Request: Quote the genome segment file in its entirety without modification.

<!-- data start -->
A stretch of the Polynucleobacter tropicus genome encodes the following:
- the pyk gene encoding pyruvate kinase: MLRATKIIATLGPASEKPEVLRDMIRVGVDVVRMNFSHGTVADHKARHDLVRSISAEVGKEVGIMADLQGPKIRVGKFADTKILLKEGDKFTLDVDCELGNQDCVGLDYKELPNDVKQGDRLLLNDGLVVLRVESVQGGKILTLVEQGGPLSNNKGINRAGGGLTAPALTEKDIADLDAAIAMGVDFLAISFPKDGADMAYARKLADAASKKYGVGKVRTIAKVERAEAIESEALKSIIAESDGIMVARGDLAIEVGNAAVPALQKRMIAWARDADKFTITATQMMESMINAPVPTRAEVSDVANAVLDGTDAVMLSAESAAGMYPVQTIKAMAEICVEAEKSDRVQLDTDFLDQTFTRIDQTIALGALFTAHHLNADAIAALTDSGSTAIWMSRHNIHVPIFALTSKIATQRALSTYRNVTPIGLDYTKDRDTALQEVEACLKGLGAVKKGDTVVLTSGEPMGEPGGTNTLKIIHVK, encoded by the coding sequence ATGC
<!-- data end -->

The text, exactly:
A stretch of the Polynucleobacter tropicus genome encodes the following:
- the pyk gene encoding pyruvate kinase: MLRATKIIATLGPASEKPEVLRDMIRVGVDVVRMNFSHGTVADHKARHDLVRSISAEVGKEVGIMADLQGPKIRVGKFADTKILLKEGDKFTLDVDCELGNQDCVGLDYKELPNDVKQGDRLLLNDGLVVLRVESVQGGKILTLVEQGGPLSNNKGINRAGGGLTAPALTEKDIADLDAAIAMGVDFLAISFPKDGADMAYARKLADAASKKYGVGKVRTIAKVERAEAIESEALKSIIAESDGIMVARGDLAIEVGNAAVPALQKRMIAWARDADKFTITATQMMESMINAPVPTRAEVSDVANAVLDGTDAVMLSAESAAGMYPVQTIKAMAEICVEAEKSDRVQLDTDFLDQTFTRIDQTIALGALFTAHHLNADAIAALTDSGSTAIWMSRHNIHVPIFALTSKIATQRALSTYRNVTPIGLDYTKDRDTALQEVEACLKGLGAVKKGDTVVLTSGEPMGEPGGTNTLKIIHVK, encoded by the coding sequence ATGC